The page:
WASHINGTON -- Sen. Barbara A. Mikulski said yesterday that she might not vote to unseat President Clinton even if the allegations against him are proved "beyond a shadow of a doubt."
If they are proved during his Senate trial, only then will the Maryland Democrat decide whether they amount to the "high crimes and misdemeanors" that the Constitution requires to remove a president.
Some Republican senators have declared that the charges of perjury and obstruction of justice against Clinton, if proved, warrant his conviction, which would trigger his removal from office.
Not Mikulski. While she said she is keeping an open mind, she laid out a two-tiered test to determine whether she would vote to convict Clinton, a political ally.
First, did he commit the crimes "beyond a shadow of a doubt"?
"I would be following the same standards to be used if Gertie Glockenspiel were on trial," Mikulski said during a 20-minute interview last night.
Second, do the offenses, once proved, constitute high crimes and misdemeanors worthy of removing a president from office?
"A high crime would be an action that greatly injures the constitutional system of government," Mikulski said, citing the constitutional debates of 1787. That standard could, however, include "criminal conduct that was of serious or egregious nature," she said.
At a time when many senators have gravitated to the microphones, Mikulski has had little to say publicly, saving her most expansive remarks for yesterday. "I have been deeply respectful of my role as a juror," Mikulski said.
Mikulski said she has been spending recent days reviewing legal precedent and constitutional history with Martha Rogers, a former assistant U.S. attorney under Presidents Jimmy Carter and Ronald Reagan. Rogers is taking leave as a partner of the Baltimore firm Ober, Kaler, Grimes & Shriver to assist the Maryland lawmaker.
"The other night, I actually had a dream in Colonial costume," said Mikulski, who has also been fighting the flu. "Can you see the work that I've been doing?"
She addded, "Unlike Senator [Paul S.] Sarbanes, I'm not a lawyer," Mikulski said.
Sarbanes, a Democrat who is Maryland's senior senator, served on the House Judiciary Committee that approved articles of impeachment against President Nixon in 1974.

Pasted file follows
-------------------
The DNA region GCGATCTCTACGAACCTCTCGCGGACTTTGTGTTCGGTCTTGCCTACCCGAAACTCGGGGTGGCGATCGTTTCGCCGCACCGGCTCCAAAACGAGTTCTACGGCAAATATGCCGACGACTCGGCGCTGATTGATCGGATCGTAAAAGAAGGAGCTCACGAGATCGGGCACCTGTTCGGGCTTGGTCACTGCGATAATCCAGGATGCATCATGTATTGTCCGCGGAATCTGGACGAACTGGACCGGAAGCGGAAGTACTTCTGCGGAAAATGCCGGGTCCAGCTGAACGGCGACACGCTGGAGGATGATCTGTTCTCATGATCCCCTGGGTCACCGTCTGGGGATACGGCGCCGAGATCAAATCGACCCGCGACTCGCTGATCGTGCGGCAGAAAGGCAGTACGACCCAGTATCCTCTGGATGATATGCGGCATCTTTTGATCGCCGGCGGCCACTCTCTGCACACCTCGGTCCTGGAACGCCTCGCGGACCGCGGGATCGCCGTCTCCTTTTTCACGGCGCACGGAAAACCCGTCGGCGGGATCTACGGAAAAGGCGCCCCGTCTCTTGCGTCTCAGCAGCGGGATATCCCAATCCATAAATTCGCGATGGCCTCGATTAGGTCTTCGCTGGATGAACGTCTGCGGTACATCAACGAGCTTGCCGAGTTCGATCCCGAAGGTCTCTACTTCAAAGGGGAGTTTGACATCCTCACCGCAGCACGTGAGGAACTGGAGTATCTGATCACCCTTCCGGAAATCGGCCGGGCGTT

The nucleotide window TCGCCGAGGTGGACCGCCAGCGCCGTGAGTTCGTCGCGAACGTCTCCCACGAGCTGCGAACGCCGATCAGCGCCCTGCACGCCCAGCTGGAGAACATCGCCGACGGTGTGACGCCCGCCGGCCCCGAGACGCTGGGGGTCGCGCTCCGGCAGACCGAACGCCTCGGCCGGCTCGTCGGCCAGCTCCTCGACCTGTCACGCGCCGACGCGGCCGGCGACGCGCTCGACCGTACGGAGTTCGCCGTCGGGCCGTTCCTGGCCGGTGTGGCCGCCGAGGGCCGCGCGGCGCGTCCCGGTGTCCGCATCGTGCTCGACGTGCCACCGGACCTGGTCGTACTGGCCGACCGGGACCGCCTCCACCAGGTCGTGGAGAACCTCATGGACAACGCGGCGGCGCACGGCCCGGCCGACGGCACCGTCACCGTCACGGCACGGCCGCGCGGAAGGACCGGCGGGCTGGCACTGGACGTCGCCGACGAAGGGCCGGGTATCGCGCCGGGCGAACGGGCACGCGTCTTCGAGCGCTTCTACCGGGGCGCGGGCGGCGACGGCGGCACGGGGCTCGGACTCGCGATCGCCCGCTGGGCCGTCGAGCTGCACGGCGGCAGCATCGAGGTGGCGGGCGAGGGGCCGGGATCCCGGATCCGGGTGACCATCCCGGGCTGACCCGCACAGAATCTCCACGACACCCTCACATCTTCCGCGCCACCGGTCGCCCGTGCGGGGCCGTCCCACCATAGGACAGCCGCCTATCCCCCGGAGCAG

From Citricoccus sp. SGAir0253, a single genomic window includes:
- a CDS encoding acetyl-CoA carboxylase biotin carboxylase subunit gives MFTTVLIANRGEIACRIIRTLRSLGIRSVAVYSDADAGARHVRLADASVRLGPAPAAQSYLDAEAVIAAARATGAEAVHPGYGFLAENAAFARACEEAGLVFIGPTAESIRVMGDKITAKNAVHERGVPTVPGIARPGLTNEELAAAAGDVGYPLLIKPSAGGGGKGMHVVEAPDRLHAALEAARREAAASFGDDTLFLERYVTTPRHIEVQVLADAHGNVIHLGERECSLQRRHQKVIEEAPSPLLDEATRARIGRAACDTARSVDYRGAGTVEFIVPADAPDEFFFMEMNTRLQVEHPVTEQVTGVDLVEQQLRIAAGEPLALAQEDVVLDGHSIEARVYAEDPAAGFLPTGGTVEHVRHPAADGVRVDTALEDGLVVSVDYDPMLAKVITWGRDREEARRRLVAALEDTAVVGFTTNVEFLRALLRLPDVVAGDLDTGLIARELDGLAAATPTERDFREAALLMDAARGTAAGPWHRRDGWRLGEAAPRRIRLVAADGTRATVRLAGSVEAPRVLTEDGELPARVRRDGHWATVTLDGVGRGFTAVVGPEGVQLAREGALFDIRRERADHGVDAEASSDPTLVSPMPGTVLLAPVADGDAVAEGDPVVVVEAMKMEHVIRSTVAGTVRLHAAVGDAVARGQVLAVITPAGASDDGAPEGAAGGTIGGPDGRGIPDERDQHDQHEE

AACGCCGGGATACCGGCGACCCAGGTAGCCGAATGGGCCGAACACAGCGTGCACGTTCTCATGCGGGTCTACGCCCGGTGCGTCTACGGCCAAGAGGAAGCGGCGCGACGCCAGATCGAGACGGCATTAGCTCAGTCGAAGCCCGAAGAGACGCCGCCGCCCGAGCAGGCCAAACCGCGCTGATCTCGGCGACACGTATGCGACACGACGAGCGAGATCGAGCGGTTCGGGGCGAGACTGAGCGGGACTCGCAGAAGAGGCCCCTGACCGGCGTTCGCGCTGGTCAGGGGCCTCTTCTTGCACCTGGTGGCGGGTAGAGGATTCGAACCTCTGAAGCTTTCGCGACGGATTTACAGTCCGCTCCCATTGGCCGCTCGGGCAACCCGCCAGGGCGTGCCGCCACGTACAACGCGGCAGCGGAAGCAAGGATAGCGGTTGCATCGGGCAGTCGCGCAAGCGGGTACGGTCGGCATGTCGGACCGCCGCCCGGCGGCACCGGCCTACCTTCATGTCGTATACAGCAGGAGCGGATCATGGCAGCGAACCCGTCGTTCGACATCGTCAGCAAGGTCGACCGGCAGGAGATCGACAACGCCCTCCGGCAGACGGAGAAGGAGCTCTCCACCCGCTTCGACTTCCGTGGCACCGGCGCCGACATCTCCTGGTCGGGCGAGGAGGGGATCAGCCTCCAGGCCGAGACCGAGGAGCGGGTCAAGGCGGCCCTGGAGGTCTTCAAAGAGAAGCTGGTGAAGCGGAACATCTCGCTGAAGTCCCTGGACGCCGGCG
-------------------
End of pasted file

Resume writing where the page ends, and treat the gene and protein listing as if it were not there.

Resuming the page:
"I'm going to use a standard legal definition for perjury: a false statement made under oath about a material matter. There is a test for determining when a false statement is material -- whether it had a tendency to influence the fact-finder or the investigator."
Obstruction of justice, Mikulski said, occurs when an act is meant to influence a witness. It is a corrupt effort, she said, "to endeavor to influence or obstruct the administration of justice. You could bribe a witness, threaten a witness. That goes to the promise of jobs."
Specificity needed, she says
Like Sarbanes, Mikulski said she was leery of the House case on perjury, which lumps together several alleged instances of lying under oath in a single impeachment count.
White House lawyers argue that the impeachment article fails to specify which alleged false statements are perjurious.
She was sympathetic to the White House argument that each alleged incidence of perjury should be a separate impeachment article.
And she remained skeptical -- although, she said, open to persuasion -- about the need to call witnesses on the Senate floor. House prosecutors said they need some key witnesses to testify in person to make a more compelling case.
"I, at this point, would be surprised if I felt the need to listen to someone in person," Mikulski said. "It is so enormously documented. [If witnesses were called], I would still wonder why, when there is so much evidence."
Pub Date: 1/14/99